Catheter ablation has been established as a curative treatment strategy for ventricular arrhythmias. The standard procedure of most ventricular arrhythmias originating from the right ventricle is performed via the femoral vein. However, a femoral vein access may not achieve a successful ablation in some patients.
We reported a case of a 29-year old patient with symptomatic premature ventricular contractions was referred for catheter ablation. Radiofrequency energy application at the earliest endocardial ventricular activation site via the right femoral vein could not eliminate the premature ventricular contractions. Epicardial mapping could not obtain an earlier ventricular activation when compared to the endocardial mapping, and at the earliest epicardial site could not provide an identical pace mapping. Finally, we redeployed the ablation catheter via the right subclavian vein by a long sheath. During mapping of the subvalvular area of the right ventricle, a site with a good pace mapping and early ventricular activation was found, and premature ventricular contractions were eliminated successfully.
Ventricular arrhythmias originating from the subtricuspid annulus may be successfully abolished via a trans-subclavian approach and a long sheath. Although access via the right subclavian vein for mapping and ablation is an effective alternative, it is not a routine approach.
Keywords:Premature ventricular contractions; Tricuspid annulus; Radiofrequency catheter ablation
The majority of idiopathic ventricular arrhythmias (VAs), including ventricular tachycardia and premature ventricular contractions (PVCs), have a right ventricular outflow tract or left ventricular outflow tract origin [1-4], but some originate from the aortic sinus cusp , coronary venous system , or mitral annulus . A small number of cases of idiopathic VAs have been reported to originate from the tricuspid annulus . Mapping and catheter ablation of the arrhythmias originating from the tricuspid annulus has been fully understood, and radiofrequency catheter ablation is an effective curative therapy for symptomatic PVCs originating from the vicinity of tricuspid annulus . The standard catheter ablation procedure is performed via the femoral vein. In this case report, a trans-subclavian approach was used for the ablation of PVCs originating from the subtricuspid annulus of the right ventricle.
A 29-year-old man was admitted with frequent premature ventricular contractions. Medical treatment with amiodarone, propafenone and beta-blocker was unsuccessful. He had no other current health problems or history of previous cardiovascular or other major diseases.
A total number of 27,530 PVCs per day were observed on the 24-hour ambulatory Holter monitoring. At baseline, monomorphic PVCs were frequent and exhibited a left bundle branch block and left superior axis QRS morphology; upright R-waves in leads I, aVL; a rs pattern in lead II; a QS pattern in leads III, aVF, aVR and V1; and R-wave transition in the precordial lead V4 (Figure 1).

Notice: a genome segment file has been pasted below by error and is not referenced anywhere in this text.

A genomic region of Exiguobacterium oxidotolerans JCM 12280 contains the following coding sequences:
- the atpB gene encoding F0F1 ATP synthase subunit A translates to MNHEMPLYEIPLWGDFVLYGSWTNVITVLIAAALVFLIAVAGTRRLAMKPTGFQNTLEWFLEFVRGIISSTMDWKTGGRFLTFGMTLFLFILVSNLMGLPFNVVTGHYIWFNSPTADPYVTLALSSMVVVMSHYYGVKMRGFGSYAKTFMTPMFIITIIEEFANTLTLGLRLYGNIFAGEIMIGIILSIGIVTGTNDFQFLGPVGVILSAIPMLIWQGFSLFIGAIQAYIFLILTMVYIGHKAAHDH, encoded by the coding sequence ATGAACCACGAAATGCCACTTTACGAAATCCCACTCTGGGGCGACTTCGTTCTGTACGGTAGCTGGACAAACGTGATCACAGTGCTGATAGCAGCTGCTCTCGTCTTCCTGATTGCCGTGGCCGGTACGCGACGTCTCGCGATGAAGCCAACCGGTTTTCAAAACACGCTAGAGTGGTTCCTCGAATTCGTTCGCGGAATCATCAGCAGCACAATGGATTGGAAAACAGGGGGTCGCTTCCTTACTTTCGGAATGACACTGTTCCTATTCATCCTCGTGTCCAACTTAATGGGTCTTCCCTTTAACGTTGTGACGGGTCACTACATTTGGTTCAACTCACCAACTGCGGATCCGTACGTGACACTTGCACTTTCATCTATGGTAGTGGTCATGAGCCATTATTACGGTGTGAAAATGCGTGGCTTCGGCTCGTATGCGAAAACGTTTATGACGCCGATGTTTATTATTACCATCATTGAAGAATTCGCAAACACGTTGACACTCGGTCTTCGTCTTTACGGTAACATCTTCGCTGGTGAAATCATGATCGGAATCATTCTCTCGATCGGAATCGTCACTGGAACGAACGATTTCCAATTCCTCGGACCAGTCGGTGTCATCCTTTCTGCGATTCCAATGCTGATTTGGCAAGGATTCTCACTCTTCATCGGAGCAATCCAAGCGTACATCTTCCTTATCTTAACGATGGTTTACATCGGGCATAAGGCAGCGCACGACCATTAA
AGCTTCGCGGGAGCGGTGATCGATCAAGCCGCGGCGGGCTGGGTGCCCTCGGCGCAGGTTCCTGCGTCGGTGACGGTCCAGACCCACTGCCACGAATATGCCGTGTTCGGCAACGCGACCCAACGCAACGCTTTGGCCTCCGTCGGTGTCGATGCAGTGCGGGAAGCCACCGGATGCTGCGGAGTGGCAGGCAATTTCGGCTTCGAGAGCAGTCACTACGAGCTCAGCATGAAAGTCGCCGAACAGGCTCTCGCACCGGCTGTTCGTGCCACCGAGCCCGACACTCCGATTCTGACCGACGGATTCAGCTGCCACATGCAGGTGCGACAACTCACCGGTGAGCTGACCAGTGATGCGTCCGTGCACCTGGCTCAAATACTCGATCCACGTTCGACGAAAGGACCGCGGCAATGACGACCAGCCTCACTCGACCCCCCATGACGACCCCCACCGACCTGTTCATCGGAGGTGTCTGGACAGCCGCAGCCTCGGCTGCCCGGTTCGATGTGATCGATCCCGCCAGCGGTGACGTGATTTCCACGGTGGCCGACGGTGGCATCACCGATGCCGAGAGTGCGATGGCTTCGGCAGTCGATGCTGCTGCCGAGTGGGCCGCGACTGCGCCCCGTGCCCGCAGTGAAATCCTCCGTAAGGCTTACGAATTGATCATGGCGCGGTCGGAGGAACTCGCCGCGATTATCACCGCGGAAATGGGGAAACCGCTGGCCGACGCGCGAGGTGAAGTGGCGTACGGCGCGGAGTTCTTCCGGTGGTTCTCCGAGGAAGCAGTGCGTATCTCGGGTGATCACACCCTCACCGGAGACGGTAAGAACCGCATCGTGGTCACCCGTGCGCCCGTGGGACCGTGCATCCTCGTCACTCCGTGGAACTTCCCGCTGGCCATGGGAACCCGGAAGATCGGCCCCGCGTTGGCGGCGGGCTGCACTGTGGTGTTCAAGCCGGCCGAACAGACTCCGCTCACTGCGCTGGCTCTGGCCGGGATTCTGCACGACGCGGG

Figure 1. Twelve-lead ECG of the premature ventricular contractions (PVCs) which exhibited a left bundle branch block and left superior axis QRS morphology.
Written informed consent was obtained, and the electrophysiologic study (EPS) was performed after all antiarrhythmic drugs were discontinued at least five half-lives before ablation. Under local anesthesia, a decapolar catheter was inserted into the coronary sinus (CS) from the left subclavian vein, and a quadripolar catheter was introduced from the right femoral vein and placed in the right ventricular apex (RVA). A long sheath (8-French, SR0) was used as needed for stabilizing via the right femoral vein, and a 3.5 mm, quadripolar cool saline irrigated catheter was used for mapping and ablation via the long sheath. The ablation procedure was guided by CARTO system. During activation mapping, the earliest activation was identified at the lateral subtricuspid annulus, preceding the QRS onset by 28 ms. The QRS morphology during pacing was similar to the spontaneous PVCs (Figure 2). Several radiofrequency applications (35 W, 43 C, 17 mL/min, 60 seconds) at the earliest activation site could abolish PVCs, but the PVCs had an immediate reoccurrence. Despite further applications around this site, the PVCs were still present. Despite the absence of ECG pattern evoking an epicardial origin, we decided to perform further ablation procedure using epicardial mapping through pericardial access. By percutaneous subxyphoid puncture, RF catheters could have been placed in the pericardial space for epicardial mapping. However, the earliest ventricular activation of epicardial mapping preceded the QRS onset was not earlier when compared to the endocardial mapping, and pace mapping could not provide an identical match with the PVCs morphology (Figure 3). Epicardial ablation was abandoned. Finally, we believed that it was because of difficulty in obtaining a stable contact of the ablation catheter. Ablation catheter was then reintroduced via the right subclavian vein; another long sheath (8-French, SR0) was used for stabilizing the ablation catheter to improve contact. During PVCs, the earliest activation was found close to the previous endocardial mapping site, preceding the onset of the QRS complex by 24 ms and pace mapping provided an identical match with the spontaneous PVCs (Figure 4A, B and C). A single radiofrequency application with a target temperature of 43°C and maximum power output of 35 W was delivered (Figure 5), which resulted in the successful abolition of the PVCs. Thereafter, no VAs could be induced despite a programmed electrical stimulation as well as an isoproterenol infusion (Figure 6). During more than 1 year of follow-up, the patient remained free of VAs without any antiarrhythmic drugs. No complications occurred during the ablation procedure or during a follow-up period.